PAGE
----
Mass Effect

Mass Effect

In the intense release period of the autumn, I used to joke about not wanting to play Mass Effect because it was bad – judging it completely without having even seen it played was supposed to make a point that I think got lost along the way. More than any other game during the last year, though, this has proved very hard. Like some others lately, Mass Effect comes from a group of games I’ve largely ignored in the past – thus my reluctance to play it in the first place – but like named others, it got enough praise that I figured I’d try it. I pride myself in being a rather experimental gamer, but every time I do something like that I get a glimpse of how narrow my selection really is.

That is not to say Mass Effect is perfect – for starters, it is not very pretty as the constant rendering glitches never stop to let you just enjoy the design. The frequent loading and constantly dropping framerate doesn’t help. Also, there are some really annoying design choices in there – the exploration/vehicle sections often seem very hastily planned and the few variations of instances you enter get repetitive really quickly – though I can understand why they chose quantity over quality for the sidequests. What I can’t see is why they bothered to include an autosave system if they weren’t gonna have reasonable checkpoints anyway – more than once I had to spend an hour replaying some part.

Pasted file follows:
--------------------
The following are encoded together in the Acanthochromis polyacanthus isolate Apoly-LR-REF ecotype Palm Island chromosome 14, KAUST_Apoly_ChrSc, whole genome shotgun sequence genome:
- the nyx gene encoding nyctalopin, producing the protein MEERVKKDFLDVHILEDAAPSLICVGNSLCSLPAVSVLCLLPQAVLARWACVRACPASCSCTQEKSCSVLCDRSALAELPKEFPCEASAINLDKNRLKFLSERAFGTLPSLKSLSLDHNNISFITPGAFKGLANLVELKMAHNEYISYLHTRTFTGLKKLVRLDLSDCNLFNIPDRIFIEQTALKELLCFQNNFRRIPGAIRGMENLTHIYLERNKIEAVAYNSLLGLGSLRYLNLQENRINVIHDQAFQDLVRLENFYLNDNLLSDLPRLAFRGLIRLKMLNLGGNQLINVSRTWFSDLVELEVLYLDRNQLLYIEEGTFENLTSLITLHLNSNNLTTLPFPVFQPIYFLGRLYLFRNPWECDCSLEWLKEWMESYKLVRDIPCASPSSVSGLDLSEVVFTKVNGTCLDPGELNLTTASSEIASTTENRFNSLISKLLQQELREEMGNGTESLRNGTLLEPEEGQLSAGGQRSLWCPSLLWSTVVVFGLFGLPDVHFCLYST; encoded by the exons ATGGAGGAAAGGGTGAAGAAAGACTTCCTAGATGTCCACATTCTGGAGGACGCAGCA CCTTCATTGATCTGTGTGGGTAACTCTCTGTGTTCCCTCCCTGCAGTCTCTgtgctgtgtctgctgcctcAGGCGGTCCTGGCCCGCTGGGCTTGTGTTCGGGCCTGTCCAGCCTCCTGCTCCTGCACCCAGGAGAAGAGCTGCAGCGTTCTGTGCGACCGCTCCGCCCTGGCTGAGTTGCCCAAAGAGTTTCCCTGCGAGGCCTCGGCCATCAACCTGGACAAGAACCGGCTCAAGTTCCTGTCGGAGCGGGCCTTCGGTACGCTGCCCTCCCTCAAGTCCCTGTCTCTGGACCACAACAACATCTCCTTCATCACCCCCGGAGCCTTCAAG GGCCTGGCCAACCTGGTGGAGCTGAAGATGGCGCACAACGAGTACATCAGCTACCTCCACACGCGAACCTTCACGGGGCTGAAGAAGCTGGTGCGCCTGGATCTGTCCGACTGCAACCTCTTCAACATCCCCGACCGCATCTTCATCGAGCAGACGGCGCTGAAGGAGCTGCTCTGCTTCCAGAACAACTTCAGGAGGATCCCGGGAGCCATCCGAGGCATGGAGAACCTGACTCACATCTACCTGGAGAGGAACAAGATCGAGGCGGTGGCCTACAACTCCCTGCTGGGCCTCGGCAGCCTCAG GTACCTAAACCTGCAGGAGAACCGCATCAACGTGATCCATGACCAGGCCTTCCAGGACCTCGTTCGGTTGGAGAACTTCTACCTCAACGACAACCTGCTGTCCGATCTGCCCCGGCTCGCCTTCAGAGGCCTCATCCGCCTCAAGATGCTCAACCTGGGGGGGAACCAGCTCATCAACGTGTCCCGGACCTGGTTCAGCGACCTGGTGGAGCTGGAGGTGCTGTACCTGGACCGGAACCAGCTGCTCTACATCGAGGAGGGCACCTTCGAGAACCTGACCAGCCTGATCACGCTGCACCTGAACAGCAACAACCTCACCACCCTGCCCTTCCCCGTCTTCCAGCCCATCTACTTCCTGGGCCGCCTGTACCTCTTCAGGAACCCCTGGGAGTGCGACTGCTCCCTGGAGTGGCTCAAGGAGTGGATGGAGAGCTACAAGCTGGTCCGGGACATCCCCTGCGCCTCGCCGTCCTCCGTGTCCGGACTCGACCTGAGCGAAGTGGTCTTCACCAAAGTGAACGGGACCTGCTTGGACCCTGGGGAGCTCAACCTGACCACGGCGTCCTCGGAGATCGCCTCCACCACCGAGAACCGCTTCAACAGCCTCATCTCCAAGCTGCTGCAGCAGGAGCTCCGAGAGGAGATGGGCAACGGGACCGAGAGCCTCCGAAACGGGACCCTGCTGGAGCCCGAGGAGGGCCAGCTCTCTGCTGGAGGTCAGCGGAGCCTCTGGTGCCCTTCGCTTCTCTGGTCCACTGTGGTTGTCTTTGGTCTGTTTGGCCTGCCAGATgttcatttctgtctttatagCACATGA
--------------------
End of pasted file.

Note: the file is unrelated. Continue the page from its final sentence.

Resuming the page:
But that isn’t what Mass Effect is about, bringing us to the important part of the game – the roleplaying. Even though I know how these things usually work, for once I really felt like there was some weight to the in-game decisions I got to make. Sure, the story that unfolded was slightly na├»ve at times, but then again that might just be a reflection off the goody-two-shoes- way I played the character. Of course, I can’t say if this feeling would’ve remained had I chosen to play a less honorable character – or better yet, if I had chosen to sway between “good” and “evil” throughout the game – but that hardly makes any difference as long as I get to play the game I want and feel that actions that I choose have reasonable outcomes.

On top of that, Mass Effect sports decent action-based combat as well as a well-balanced take on stats management (although there is an overabundance of resources), it’s easy enough to play that I didn’t mind too much when I had to repeat something. It is somewhat reassuring to see that by picking up games I normally wouldn’t play, I sometimes find gems that leave me wanting more after 25 hours of gameplay.

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Posted on Feb 09/08 by Saint and filed under Reflections | No Comments »